Back in college I wrote a story about a girl who meets a scary clown at a circus after getting lost behind the main tent. It wasn’t based on any experience I’d ever had—I loved circuses as a kid. One of my most vivid childhood memories is from a Barnum & Bailey show I’d seen just miles from their now-defunct Clown College in Venice, Florida, where I sat four rows back from half-a-dozen elephants as they stood on cue to void their bowels into individual buckets placed there for that purpose. It wasn’t part of the show, or at least I don’t think it was. Just a necessary element of animal husbandry that nevertheless struck me as fantastic and a little magical. This probably should have turned me off circuses entirely, but being in proximity to those enormous animals just conveyed a fascination with zoos, aquariums, and preserves that persists, albeit somewhat guiltily, to this day.
If anyone had asked where that story came from, I would have said I had no idea until I came across a glossy flier in a pile of scrap paper while packing up my college dorm room. It was no more than four inches tall and two wide, featuring a clown that faced the camera with a little girl on his lap who was either laughing out loud or screaming her head off. Examining it, I remembered immediately where I’d picked it up—a mechanic shop in Saratoga Springs where I’d taken my car for a checkup before a road trip to Savannah. I wasn’t thinking of the flier when I wrote the story (a melodramatic work of juvenilia that I’m glad is lost to history), but it had clearly worked its dark magic in the back of my mind all the same.
One of my mentors, the wonderful Julianna Baggott, always emphasizes in her classes the way “disparate images” from our lives and/or our imaginations can combine to create surprising, moving works of fiction. She gave us an exercise once to come up with four separate incidents either from our lives or the lives of others we knew personally. I can’t remember the categories now, but they might have gone something like this: something stolen, something given, something found, something lost. We were then invited to use the basics of each memory to craft a story in which all of those elements would take on new life in the experience of an invented character. The “real” elements freed us from having to invent the piece from top to bottom, but the fact that we were mixing and matching bits of fact gave us permission to invent when the story required it.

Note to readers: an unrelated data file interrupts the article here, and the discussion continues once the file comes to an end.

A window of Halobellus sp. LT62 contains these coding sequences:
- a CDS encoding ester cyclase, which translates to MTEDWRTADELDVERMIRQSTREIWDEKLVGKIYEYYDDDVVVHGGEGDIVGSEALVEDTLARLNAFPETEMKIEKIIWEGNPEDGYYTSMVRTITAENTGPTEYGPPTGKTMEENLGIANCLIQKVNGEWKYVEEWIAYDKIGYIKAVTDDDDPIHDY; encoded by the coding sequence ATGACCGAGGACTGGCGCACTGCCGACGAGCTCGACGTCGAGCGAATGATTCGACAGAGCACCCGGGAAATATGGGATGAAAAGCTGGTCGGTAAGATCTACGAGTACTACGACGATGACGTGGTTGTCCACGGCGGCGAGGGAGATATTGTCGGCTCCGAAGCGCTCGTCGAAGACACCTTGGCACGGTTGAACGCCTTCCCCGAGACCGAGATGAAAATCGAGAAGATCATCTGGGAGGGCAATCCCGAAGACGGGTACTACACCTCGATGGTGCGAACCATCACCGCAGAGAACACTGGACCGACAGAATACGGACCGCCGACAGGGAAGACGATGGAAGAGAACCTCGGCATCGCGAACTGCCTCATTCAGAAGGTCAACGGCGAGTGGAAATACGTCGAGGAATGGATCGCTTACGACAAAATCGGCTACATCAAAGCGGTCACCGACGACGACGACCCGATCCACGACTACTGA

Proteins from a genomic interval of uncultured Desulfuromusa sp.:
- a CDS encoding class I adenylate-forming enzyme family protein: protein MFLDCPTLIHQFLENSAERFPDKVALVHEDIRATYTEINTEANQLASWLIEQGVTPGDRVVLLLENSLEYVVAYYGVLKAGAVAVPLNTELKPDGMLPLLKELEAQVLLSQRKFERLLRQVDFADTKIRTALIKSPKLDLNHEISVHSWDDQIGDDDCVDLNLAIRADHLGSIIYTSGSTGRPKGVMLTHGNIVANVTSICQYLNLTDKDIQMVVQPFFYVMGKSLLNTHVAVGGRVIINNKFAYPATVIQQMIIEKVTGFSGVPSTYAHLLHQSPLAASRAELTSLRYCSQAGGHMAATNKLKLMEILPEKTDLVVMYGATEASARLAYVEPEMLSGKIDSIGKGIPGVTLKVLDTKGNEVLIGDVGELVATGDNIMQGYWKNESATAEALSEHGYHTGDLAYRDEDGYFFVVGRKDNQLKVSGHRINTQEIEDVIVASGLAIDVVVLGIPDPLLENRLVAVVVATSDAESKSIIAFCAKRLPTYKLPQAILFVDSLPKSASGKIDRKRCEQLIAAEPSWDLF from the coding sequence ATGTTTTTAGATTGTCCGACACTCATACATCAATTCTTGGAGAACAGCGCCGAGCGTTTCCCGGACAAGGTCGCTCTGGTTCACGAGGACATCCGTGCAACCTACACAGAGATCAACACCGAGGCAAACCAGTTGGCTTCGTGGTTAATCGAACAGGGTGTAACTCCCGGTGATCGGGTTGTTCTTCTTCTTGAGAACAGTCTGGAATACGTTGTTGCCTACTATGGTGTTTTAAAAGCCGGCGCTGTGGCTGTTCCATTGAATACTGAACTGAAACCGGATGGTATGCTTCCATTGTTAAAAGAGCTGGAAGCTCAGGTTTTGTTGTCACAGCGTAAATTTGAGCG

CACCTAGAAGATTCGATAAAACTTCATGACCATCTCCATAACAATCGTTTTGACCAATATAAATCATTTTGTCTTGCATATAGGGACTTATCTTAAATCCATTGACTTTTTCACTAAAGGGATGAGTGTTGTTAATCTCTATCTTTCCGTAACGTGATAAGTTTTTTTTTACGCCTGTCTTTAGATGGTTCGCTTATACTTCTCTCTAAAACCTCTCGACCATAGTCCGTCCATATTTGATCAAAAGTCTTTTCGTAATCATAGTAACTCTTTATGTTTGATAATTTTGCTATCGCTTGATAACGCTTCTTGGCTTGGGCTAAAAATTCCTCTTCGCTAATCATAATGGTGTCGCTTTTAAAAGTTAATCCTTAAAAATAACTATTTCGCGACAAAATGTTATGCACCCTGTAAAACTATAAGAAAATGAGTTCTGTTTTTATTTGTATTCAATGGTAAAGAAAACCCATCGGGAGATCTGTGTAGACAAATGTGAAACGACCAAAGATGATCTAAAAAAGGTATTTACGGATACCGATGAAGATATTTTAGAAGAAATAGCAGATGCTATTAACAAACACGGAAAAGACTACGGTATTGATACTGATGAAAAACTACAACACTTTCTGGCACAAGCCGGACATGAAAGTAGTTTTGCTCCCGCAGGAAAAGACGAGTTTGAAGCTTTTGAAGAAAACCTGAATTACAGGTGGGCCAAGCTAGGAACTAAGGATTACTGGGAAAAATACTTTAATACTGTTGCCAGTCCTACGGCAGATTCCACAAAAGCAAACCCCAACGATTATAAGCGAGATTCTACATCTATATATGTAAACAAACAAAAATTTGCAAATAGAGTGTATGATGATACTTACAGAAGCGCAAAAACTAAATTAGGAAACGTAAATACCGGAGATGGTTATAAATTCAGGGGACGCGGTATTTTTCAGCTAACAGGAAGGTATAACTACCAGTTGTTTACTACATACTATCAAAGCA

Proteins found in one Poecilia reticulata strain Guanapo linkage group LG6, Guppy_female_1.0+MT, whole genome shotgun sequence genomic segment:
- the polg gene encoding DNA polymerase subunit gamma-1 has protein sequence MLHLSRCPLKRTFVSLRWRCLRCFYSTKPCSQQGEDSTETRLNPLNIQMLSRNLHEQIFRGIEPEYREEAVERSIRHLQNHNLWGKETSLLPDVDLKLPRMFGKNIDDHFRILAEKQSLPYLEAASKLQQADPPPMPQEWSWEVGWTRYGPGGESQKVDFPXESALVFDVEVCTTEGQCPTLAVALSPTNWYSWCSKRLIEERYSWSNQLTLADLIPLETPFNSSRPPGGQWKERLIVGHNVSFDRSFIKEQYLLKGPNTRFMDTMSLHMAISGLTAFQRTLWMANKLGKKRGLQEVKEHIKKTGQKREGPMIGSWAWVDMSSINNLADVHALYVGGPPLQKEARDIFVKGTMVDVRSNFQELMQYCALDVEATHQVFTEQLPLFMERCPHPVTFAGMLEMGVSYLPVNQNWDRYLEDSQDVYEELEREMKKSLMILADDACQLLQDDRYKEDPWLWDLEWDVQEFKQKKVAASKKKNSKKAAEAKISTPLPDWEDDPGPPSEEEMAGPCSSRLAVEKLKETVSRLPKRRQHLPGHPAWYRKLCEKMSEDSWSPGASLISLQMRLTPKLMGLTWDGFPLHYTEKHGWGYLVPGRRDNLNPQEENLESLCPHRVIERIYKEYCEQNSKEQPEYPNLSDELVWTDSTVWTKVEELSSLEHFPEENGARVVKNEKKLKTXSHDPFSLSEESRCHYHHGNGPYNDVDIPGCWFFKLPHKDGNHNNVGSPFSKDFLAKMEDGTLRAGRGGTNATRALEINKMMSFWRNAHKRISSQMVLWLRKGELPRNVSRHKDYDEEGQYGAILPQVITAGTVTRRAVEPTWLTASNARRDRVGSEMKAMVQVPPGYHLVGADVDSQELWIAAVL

While I don’t use this process for every story I write, I make a conscious effort to mine and mentally file disparate images from life and elsewhere (dreams, overheard conversations, SkyMall catalogues, people-watching, and a thousand other sources). Some writers keep a notebook for these snatches of observation and inspiration, but I generally depend on my subconscious to do the weaving for me. I like to imagine all that detritus floating around in there, pieces breaking off, new associations forming, all in the service of mulching up ground fertile for fiction.
Another story, Fort Lauderdale Is for Lovers, might have sprung from a vacation to Florida taken in my last year of college, but it draws on the bike I once rented on a day trip to Nantucket, and cherry-picks the four years I spent entrenched in my high school drama club—plus touches on the time my seventy-year-old grandmother went parasailing to celebrate having beaten ovarian cancer when her doctors had given her six months to live. It’s either a story flecked with truth or else the truth diluted by story, but either way it’s a cocktail I couldn’t have planned out ahead of time, a story that required a period of fermentation for the parts to harmoniously combine.
For years after I’d decided to call myself a writer, every time something happened to me, usually something bad but sometimes good things as well, my mother would say, “It’s fodder for your writing.” I’ve come to see the world in those terms now, for better or worse, which for me means that nothing is lost. All experience, big and small, has the potential to be translated, remixed, and reborn into fiction. Some experiences, of course, need more time to “cool off,” to become less personal, less painful, before they can be dissected and redistributed, but nothing is off-limits with the right intentions, in the right container, as long as the story sticks to worlds and characters and communities the writer has natural access to, and never crudely appropriates the often fascinating and hard-won stories of others.
My advice to any writer would be to act like the packrat, which uses twigs and leaves and other items found in nature to build its nest, but is also attracted to shiny things, electrical wires, frayed bits of string, leftovers of all types. Our trash is their treasure (think Templeton in Charlotte’s Web or Ariel in Disney’s The Little Mermaid). Ordinary-seeming items or memories can spark the most surprising and moving stories, so collect all you can, bury them deep, and then, as squirrels often do with the prized nuts they forage, forget all about them. In time, the story-worthy will bloom.